The best chance for locating larger Roosterfish is typically from May through July and usually peaks right about mid June. This is when huge schools of migrating mullet move inshore along local beaches and attracts the roosters, as well as other gamefish. When the surf picks up, the bait becomes scattered, which makes them more vulnerable from the attacking fish. Usually the fish will be more actively feeding when there is a decent size swell running. Average size of the fish in this early summer season can be 30 to 40 lb. and every year there are specimens that weigh 70 to 90 lb. taken. At other times of the year when the water conditions are to their liking, roosterfish will go on the bite, but these are usually smaller fish in the 5 to 20 lb. Range, although at any time of the year the big ones can show up and are always unpredictable this way. They prefer the water to be clean and ideally close to 75 degrees. A small roosterfish will attempt to eat a bait that is practically as large as they are, but this can prove to be impossible to actually hook them and in the process can empty the bait tank in short order.

Roosterfish on the beachAt other times the roosters will hit trolled rapalas and on the higher speed dorado, tuna and wahoo type lures. Jet and lead heads that are dressed up with hoochie type squid or octopus skirts are one of their favorite and have accounted for many quality fish, but the general rule is if you have live bait, use it before trolling artificials, but when the bait is not available or has run out for the day go ahead and try the lures; they seem especially effective when there is only minimal amount of baitfish in areas close to the beaches.

The largest schools of roosterfish that are encountered are generally of smaller fish and during the winter or spring- time, the largest fish come in early summer but do not always run in big schools. When a run of roosterfish is in, you will notice that the local surf anglers go into full action. With a mix of handlines and rods, they chase the feeding fish up and down the beaches throwing all types of hardware and bait at them. Best success off of the beach is usually on mullet, which are snagged with big treble hooks or caught in throw nets and then cast back out to where the fish are seen feeding.

Experienced lure fishermen can often out fish the anglers that are using bait. This is generally when the surf gets big and the fish can only be reached by casting 70 to 100 yd. Some of the more serious surf fishermen use graphite composite rods that are 10 to 13 feet in length, with high capacity spinning reels equipped with a fast retrieve ratio, they give just the right amount of leverage to reach the surface feeding action and are relatively light with medium to heavy back bone. Heavy surface lures like RANGERS in the 4 to 5 oz. size prove most affective and the technique is to cast out as far as you can into the boiling fish and then reel as quickly as possible. It is impossible to reel too fast for these fish and this way they never do get a very good look at your lure. When the fish can be seen working bait very close to shore and the surf is not large, other casting lures such as Crocodiles and Hopkins can work, the best size being 2 to 3 oz. and in the various chrome color patterns.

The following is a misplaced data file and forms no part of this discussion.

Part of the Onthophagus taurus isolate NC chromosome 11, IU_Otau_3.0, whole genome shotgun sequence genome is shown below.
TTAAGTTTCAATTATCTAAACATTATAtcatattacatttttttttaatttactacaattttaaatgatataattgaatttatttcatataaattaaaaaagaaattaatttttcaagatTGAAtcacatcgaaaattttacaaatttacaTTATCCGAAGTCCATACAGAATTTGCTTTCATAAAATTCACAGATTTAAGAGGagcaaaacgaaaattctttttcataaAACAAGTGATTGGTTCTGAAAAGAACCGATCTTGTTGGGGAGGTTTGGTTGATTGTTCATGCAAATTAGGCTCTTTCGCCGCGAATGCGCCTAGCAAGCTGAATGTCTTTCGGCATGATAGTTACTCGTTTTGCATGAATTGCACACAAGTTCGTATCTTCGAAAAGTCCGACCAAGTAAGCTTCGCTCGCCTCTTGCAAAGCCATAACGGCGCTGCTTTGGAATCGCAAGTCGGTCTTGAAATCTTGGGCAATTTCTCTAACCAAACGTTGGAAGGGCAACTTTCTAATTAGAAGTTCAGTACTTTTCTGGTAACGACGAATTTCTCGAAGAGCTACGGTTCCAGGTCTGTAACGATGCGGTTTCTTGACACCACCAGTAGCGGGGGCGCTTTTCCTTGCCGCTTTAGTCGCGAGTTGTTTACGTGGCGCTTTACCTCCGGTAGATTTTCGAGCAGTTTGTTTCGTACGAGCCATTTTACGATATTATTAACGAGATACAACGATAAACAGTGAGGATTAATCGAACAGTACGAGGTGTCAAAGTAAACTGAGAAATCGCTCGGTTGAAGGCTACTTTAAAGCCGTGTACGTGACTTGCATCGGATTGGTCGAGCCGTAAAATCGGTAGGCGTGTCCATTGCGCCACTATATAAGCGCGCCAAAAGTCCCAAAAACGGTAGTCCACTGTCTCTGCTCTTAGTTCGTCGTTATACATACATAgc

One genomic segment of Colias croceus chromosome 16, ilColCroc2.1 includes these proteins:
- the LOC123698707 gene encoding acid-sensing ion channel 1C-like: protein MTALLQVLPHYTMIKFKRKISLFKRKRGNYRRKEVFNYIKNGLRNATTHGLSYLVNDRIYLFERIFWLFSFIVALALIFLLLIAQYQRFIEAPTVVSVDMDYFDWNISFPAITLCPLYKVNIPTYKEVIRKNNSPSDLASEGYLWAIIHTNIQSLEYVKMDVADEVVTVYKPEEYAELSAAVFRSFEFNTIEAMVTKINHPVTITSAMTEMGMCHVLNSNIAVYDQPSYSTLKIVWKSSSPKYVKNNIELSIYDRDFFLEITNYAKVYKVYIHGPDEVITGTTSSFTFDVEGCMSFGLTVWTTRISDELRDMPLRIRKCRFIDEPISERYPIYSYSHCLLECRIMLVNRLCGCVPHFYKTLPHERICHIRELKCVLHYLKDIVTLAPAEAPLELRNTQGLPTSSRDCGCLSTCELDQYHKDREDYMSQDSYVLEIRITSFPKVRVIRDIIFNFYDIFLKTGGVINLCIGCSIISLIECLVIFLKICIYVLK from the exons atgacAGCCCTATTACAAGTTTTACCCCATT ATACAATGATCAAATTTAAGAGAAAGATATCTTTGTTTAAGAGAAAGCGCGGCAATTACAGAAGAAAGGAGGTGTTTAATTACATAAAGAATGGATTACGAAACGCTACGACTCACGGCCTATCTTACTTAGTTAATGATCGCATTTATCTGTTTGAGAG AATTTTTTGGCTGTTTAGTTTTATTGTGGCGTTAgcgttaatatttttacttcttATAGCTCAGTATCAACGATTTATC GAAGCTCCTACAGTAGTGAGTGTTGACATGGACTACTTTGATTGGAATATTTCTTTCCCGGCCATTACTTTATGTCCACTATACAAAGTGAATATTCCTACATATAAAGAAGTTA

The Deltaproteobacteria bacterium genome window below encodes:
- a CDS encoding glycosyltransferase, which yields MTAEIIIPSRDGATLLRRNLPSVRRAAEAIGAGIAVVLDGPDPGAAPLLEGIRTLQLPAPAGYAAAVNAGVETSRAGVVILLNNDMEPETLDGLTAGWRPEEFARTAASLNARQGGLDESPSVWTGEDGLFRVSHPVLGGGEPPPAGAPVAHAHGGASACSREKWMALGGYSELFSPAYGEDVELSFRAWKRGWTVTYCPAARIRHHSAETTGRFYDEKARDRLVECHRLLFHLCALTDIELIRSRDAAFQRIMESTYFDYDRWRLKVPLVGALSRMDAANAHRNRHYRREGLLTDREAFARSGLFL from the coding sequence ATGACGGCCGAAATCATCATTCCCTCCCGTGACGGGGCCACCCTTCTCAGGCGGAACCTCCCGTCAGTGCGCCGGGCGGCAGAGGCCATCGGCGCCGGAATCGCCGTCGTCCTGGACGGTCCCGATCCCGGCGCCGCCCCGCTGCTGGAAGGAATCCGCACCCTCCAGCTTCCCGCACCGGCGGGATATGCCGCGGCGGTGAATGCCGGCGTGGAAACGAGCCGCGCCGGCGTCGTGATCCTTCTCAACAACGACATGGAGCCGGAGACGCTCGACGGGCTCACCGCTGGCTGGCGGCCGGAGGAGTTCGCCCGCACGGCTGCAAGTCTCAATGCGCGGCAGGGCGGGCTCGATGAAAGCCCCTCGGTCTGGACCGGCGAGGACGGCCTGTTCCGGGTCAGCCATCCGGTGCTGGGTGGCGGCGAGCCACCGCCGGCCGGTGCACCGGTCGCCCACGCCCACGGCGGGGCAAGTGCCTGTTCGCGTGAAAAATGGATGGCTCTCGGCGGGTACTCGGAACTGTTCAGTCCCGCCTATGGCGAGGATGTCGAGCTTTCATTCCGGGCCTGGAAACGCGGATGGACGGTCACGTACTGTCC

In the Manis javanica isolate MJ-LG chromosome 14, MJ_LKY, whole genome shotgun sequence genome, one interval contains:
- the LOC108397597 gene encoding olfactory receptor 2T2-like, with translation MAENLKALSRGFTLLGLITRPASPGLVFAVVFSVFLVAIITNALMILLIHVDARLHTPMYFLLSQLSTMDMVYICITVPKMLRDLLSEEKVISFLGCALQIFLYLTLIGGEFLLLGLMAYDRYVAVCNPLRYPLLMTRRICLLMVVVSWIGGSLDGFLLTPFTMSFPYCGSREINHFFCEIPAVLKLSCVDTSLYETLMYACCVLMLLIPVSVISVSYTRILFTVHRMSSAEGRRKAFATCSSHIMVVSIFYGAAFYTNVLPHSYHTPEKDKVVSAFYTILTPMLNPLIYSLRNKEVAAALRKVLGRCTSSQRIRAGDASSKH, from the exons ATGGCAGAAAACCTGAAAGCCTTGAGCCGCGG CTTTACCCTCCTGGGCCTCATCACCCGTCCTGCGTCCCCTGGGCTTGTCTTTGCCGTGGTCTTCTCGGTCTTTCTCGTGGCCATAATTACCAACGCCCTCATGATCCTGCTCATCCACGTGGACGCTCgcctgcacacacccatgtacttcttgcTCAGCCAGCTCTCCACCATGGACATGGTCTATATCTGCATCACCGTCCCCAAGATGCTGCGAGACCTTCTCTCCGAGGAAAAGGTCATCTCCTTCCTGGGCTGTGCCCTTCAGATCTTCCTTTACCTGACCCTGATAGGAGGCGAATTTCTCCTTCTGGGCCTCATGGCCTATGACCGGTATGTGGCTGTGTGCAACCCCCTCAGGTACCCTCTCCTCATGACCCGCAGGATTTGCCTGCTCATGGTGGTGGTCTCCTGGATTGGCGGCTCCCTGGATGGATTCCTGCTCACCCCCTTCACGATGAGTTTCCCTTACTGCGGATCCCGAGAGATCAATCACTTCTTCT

Fly fishermen also have enjoyed a good share of success on roosterfish when using three to six inch surface flies in the sardina and mullet patterns. Techniques can vary greatly but typically include trolling flies in order to locate the schools of fish and then casting to them; also slow trolling mullet as teasers and chumming with live sardinas are popular methods. These fish are quick and like to attack fast moving objects, so it is important to remember to strip your line in at a swift pace. There are frequently sierra mackerel in the same inshore waters as the roosters and with their razor sharp teeth it is necessary to use a section of wire leader connected to your fly, lure or bait. Other species in these same inshore waters that have also been taken on the fly include pompano, pargo, needlefish, jack crevalle and cabrilla. They can all be enticed to hit a fly if it is presentation is right and the conditions are favorable. Ten weight fly rods are the most commonly used but some anglers prefer a lighter nine weight or the heavier eleven. Anglers using 20 lb. tippet have landed roosterfish weighing up to 40 lb. and jack crevalle close to 25 lb. These fish are extremely powerful and accustomed to living inshore in the rough surf environment, and their endurance will test even the most skilled of anglers, and particularly on fly equipment.


  • Common name: Pez gallo, papagallo
  • Scientific name: Nematistius pectoralis
  • Size: 10 to 30 lb. average, but can reach 100 lb.
  • World Record: 114 lb., taken out of La Paz, Baja in 1960
  • Range: Eastern Pacific, ranging from Gulf of California to Panama
  • Distribution in Baja: North to Magdalena and throughout the Sea of Cortez.
  • Found: Inshore-onshore, along sandy stretches of beaches with rock outcroppings mixed in.
  • Description: Gray back, silver body with two pronounced diagonal stripes. Pectoral fin long and sickle shaped, dorsal fin very elongated and supposedly has a likeness to a rooster's comb, hence the common name. Tail fin is deeply forked as is typical of all members of the jack family.
  • Commonly taken on: live bait, with mullet and sardinas their favorite. Rarely taken on lures, but when feeding will hit surface jigs. One of the top gamefish found in Baja, a furious fighter with unequaled stamina, unpredictable slashing moves, jumps and long screaming runs. Due to its distinctive first dorsal spines it can easily be identified. Sportfishermen typically release these fish after taking a few photos to remember them by, but local residents do enjoy eating them; the meat is very dark but is used in stews or machaca, which is a process of drying the flesh with salt to preserve it.

    Eric Brictson writes the weekly Gordo Banks Pangas fishing report from Baja, San Jose Del Cabo, and can be reached through their website at